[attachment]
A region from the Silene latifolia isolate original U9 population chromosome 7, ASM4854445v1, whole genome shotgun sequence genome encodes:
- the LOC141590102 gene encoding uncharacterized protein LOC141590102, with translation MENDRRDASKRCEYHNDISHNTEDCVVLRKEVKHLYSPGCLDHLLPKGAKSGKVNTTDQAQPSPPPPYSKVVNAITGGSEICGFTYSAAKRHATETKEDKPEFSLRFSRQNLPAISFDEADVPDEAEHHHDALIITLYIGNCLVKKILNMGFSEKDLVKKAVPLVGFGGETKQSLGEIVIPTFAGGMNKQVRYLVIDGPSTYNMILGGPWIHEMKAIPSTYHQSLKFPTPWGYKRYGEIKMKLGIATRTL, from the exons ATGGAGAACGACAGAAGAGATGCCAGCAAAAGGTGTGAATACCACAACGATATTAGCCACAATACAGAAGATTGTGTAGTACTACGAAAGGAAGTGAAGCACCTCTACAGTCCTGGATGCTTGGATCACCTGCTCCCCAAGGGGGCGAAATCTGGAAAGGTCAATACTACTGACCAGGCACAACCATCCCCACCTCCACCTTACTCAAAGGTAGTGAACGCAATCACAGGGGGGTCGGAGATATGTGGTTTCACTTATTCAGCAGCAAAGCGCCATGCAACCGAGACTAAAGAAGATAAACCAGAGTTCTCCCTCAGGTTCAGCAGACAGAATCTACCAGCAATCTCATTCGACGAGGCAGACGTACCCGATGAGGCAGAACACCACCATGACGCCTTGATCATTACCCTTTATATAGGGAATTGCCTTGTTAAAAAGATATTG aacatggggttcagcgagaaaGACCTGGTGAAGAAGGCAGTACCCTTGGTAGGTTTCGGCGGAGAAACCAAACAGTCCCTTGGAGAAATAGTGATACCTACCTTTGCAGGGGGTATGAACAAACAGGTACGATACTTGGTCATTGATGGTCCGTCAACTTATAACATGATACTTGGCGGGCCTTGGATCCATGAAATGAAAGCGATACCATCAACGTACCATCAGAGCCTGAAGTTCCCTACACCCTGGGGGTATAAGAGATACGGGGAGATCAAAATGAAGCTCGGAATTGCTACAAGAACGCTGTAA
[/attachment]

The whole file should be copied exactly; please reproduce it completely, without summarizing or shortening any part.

A region from the Silene latifolia isolate original U9 population chromosome 7, ASM4854445v1, whole genome shotgun sequence genome encodes:
- the LOC141590102 gene encoding uncharacterized protein LOC141590102, with translation MENDRRDASKRCEYHNDISHNTEDCVVLRKEVKHLYSPGCLDHLLPKGAKSGKVNTTDQAQPSPPPPYSKVVNAITGGSEICGFTYSAAKRHATETKEDKPEFSLRFSRQNLPAISFDEADVPDEAEHHHDALIITLYIGNCLVKKILNMGFSEKDLVKKAVPLVGFGGETKQSLGEIVIPTFAGGMNKQVRYLVIDGPSTYNMILGGPWIHEMKAIPSTYHQSLKFPTPWGYKRYGEIKMKLGIATRTL, from the exons ATGGAGAACGACAGAAGAGATGCCAGCAAAAGGTGTGAATACCACAACGATATTAGCCACAATACAGAAGATTGTGTAGTACTACGAAAGGAAGTGAAGCACCTCTACAGTCCTGGATGCTTGGATCACCTGCTCCCCAAGGGGGCGAAATCTGGAAAGGTCAATACTACTGACCAGGCACAACCATCCCCACCTCCACCTTACTCAAAGGTAGTGAACGCAATCACAGGGGGGTCGGAGATATGTGGTTTCACTTATTCAGCAGCAAAGCGCCATGCAACCGAGACTAAAGAAGATAAACCAGAGTTCTCCCTCAGGTTCAGCAGACAGAATCTACCAGCAATCTCATTCGACGAGGCAGACGTACCCGATGAGGCAGAACACCACCATGACGCCTTGATCATTACCCTTTATATAGGGAATTGCCTTGTTAAAAAGATATTG aacatggggttcagcgagaaaGACCTGGTGAAGAAGGCAGTACCCTTGGTAGGTTTCGGCGGAGAAACCAAACAGTCCCTTGGAGAAATAGTGATACCTACCTTTGCAGGGGGTATGAACAAACAGGTACGATACTTGGTCATTGATGGTCCGTCAACTTATAACATGATACTTGGCGGGCCTTGGATCCATGAAATGAAAGCGATACCATCAACGTACCATCAGAGCCTGAAGTTCCCTACACCCTGGGGGTATAAGAGATACGGGGAGATCAAAATGAAGCTCGGAATTGCTACAAGAACGCTGTAA